Perhaps the reason behind all of this is that Dr McDurmon's stomach turns when he thinks of approaching people you don't know on the street in order to share the Gospel with them. One is left wondering why. Could he not at least pat Comfort on the head and say "That's your calling, but not mine"? Why oppose this faithful evangelist in this way?
The very next line, he weakly protests "While I support evangelism, obviously", but it comes across as less than forthright.

I did not pay twenty bucks to watch Ray Comfort needle people on the spot about their sins. I paid to hear about Noah and the Last Days.

And there it is. Dr McDurmon did not want to support LW and their ministry and work. He wanted to be entertained.
And clearly he is not the kind of guy who finds entertainment in people being confronted with the truth of the Law and the Gospel. For my part, I like it a lot. I don't really fault Dr McDurmon for disliking it. I do fault him for his evil speech in his article.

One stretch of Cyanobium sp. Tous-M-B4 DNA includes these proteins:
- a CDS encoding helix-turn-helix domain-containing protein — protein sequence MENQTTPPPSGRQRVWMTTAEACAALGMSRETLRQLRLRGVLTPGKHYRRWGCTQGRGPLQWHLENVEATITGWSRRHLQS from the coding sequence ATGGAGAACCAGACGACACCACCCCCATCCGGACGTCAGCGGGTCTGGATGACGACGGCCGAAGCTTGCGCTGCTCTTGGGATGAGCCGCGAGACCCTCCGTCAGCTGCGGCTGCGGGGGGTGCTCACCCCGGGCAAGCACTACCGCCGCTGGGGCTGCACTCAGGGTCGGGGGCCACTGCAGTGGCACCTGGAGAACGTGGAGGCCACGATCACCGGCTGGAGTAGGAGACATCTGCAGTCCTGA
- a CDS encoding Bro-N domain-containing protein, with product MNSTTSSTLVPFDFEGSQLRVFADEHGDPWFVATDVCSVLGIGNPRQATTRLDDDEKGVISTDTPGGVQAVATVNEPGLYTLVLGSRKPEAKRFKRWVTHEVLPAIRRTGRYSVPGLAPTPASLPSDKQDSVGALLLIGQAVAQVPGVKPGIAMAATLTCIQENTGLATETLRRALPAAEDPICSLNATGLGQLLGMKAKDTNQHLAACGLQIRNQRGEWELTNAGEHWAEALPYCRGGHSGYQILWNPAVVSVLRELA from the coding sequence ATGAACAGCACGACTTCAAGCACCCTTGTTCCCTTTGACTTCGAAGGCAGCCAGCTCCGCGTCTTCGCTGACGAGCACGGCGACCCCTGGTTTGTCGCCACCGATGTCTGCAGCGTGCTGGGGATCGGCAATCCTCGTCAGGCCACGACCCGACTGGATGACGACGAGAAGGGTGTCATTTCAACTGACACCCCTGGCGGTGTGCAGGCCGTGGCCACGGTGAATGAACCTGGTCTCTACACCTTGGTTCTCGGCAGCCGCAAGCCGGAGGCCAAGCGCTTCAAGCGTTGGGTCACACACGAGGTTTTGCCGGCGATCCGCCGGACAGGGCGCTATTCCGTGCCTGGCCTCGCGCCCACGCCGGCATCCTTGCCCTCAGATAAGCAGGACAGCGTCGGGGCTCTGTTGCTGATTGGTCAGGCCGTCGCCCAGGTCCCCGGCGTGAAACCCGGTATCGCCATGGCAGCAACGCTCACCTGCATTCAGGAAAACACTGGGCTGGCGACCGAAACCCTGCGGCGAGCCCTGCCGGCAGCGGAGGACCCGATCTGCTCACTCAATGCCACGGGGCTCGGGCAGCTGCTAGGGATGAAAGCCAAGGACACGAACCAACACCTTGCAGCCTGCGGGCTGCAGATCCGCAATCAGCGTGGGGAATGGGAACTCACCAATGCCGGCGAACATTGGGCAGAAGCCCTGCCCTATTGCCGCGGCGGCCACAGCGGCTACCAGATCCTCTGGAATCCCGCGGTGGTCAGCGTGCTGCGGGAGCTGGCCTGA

he has to know exactly what he is doing.

My question is: How is it that Dr McDurmon doesn't know exactly what he is doing in this smear?

I want at least 25 percent of my money back.

If it would make Dr McDurmon feel better, if he values his Andrew Jackson that highly, I will personally send him $20. Just say the word, sir, and we will make it happen.

UPDATE: Dr McDurmon sort of apologises.


Anonymous said...

You know Rhoblogy you and me are as far apart as two humans can be. I wont argue our differing world views as I actually like you. I hate abortion though I dont protest I have been involved in supporting several kids, one cost me 17 years. Well worth the "price". Take it for what its worth Comfort is a tool, maybe he bought into the party line back in the day when he was standing on a box in Christchurch and hit the big time with his Hells Best Kept Secret and has not looked back.

I mean it takes alot of guts standing outside one of those clinics. Like I said I wont get into the theological issues etc. But Mr. Comfort is in an industry and you are in a faith and there is a big difference. I do wish you and your family the best. Robert (my middle name).

Rhology said...

Thanks for commenting.

I can think of a lot more people I'd say are "in an industry" before I'd say that about Comfort.